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27 January 2004 Measurements of tilt anisoplanatism with discrete and extended sources
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A dual-band imaging system with variable aperture diameter was constructed and horizontal and vertical atmospheric tilt components were measured on a 1-km near-the-ground horizontal path using discrete and extended visible and JR sources. The spatial and temporal tilt statistics were estimated from the recorded data. Tilt structure function, which also characterizes v ariance of the p ointing error caused by anisoplanatism of t he track point to the aim point in the 1 aser projection system, for small angular separation decreases inverse proportionally to the aperture diameter D1 . The tilt structure function is insensitive to sensor vibration. For a point ahead angle of 0.45 mrad the daytime rms pointing enor caused by tilt anisoplanatism is 12 prad for D= 6 cm, and it is 5 prad for D= 40 cm. The tilt power spectral density agrees well with theory. Jt has the "-2/3" power slope, and the ratio of the two knee frequencies is equal to the inverse ratio of the aperture diameters. The tilt temporal conelation increases with the aperture diameter. The temporal conelation scale is 0.25 sec for D=6 cm and it is 1 sec for D= 40 cm. The C measurements made with discrete JR sources and an optical imager agree well with the measurements made with a scintillometer. The structure function for the lateral (Y) tilt exceeds that for the longitudinal (X) tilt, which is inconsistent with the theoretical prediction. We believe that heat-induced turbulence from the JR sources and a wind component parallel to the optical path degraded the measurements of the vertical tilt. Three mitigation techniques were considered including an increase of the aperture diameter, integration of the image edge over the edge angular extent, and averaging of multiple frames. A multi-frame averaging technique is known to be efficient for mitigation of the effects of turbulence induced scintillation and laser speckle. We found that by averaging multiple image frames one can mitigate the effects of tilt anisoplanatism as well. We also found that the edge response for a multi frame averaged image and a single frame image is the same. This allows us to conclude that a multi frame averaging technique for an extended object does not affect the system angular resolution.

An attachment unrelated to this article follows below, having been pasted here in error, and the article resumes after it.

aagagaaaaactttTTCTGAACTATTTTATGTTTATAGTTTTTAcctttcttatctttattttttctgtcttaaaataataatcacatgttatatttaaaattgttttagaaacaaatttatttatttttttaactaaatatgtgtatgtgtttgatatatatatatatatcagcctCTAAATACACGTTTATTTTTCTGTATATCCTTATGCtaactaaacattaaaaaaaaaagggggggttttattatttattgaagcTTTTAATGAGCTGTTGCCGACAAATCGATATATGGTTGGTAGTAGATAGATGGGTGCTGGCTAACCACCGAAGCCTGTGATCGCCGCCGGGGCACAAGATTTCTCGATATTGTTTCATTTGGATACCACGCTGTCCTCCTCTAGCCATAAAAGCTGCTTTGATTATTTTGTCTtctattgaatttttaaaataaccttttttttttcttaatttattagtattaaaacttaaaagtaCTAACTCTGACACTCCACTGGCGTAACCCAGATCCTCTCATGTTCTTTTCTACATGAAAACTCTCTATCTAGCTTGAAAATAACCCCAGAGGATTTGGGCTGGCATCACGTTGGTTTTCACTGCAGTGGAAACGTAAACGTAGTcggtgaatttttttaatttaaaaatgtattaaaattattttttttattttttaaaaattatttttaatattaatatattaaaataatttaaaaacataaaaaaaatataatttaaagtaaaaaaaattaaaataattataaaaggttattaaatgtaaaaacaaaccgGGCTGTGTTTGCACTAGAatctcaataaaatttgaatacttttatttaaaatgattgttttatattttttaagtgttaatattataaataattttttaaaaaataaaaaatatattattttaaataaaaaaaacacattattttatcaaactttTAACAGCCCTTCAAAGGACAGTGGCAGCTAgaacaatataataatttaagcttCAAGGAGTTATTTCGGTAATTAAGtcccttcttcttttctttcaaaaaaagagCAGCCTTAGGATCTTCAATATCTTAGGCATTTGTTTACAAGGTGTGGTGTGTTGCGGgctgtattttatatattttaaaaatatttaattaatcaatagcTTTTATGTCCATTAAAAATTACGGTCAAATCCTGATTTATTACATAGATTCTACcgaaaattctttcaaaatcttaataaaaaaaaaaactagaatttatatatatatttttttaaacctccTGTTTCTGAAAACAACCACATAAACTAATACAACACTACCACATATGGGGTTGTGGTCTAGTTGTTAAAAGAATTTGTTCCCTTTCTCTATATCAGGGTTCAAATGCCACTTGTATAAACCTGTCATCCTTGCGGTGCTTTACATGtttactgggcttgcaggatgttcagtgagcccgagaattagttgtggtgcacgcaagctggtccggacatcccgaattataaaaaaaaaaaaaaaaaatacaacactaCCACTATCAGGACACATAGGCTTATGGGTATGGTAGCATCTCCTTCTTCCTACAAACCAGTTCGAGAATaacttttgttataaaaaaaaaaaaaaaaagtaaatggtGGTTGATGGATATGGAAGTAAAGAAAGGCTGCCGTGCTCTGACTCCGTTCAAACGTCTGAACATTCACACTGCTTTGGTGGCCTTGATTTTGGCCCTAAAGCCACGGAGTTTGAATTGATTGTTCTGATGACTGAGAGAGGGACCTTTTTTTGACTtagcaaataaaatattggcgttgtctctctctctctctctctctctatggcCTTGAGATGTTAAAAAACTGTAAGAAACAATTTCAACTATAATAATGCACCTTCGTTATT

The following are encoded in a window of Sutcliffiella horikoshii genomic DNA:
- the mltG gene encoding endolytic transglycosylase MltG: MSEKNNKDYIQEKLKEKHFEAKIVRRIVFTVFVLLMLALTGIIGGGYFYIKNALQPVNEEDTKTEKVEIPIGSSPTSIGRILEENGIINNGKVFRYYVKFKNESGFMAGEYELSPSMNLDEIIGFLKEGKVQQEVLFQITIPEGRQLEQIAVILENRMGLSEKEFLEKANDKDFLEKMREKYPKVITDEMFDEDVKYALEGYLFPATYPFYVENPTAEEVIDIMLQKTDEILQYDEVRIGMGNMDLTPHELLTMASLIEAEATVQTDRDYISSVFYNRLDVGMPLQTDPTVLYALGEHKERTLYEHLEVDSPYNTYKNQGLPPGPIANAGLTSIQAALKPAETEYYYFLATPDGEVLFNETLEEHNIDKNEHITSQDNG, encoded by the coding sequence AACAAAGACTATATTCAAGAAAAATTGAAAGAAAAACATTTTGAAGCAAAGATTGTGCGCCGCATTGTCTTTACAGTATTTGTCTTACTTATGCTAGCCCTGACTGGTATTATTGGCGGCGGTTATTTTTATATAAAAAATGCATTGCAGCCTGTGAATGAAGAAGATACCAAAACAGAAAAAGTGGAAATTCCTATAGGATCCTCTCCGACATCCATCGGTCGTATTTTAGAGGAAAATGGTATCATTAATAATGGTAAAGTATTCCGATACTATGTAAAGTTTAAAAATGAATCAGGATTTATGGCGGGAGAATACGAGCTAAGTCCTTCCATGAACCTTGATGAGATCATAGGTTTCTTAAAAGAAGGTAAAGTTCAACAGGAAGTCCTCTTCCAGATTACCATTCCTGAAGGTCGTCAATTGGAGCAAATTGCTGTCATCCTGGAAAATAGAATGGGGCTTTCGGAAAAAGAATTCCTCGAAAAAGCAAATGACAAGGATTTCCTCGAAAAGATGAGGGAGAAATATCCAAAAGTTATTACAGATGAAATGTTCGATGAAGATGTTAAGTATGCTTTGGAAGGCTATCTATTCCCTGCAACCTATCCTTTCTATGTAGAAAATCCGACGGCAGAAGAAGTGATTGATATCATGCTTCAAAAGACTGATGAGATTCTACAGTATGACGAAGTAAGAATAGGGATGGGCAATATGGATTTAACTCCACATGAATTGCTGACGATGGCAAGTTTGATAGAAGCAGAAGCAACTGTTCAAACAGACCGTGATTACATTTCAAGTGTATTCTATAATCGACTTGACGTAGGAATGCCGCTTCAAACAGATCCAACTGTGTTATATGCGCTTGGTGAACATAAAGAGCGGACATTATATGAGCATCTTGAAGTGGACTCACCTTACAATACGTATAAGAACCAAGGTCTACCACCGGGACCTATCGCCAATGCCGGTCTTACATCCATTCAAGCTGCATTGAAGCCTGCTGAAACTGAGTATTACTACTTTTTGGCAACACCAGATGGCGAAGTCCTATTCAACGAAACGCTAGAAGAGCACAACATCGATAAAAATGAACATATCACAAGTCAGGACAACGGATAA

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Mikhail S. Belen'kii, Kenneth Burgi, Patti Gillespie, Gary G. Gimmestad, Kevin Hughes, David Roberts, John Stewart, and Jack Wood "Measurements of tilt anisoplanatism with discrete and extended sources", Proc. SPIE 5160, Free-Space Laser Communication and Active Laser Illumination III, (27 January 2004);

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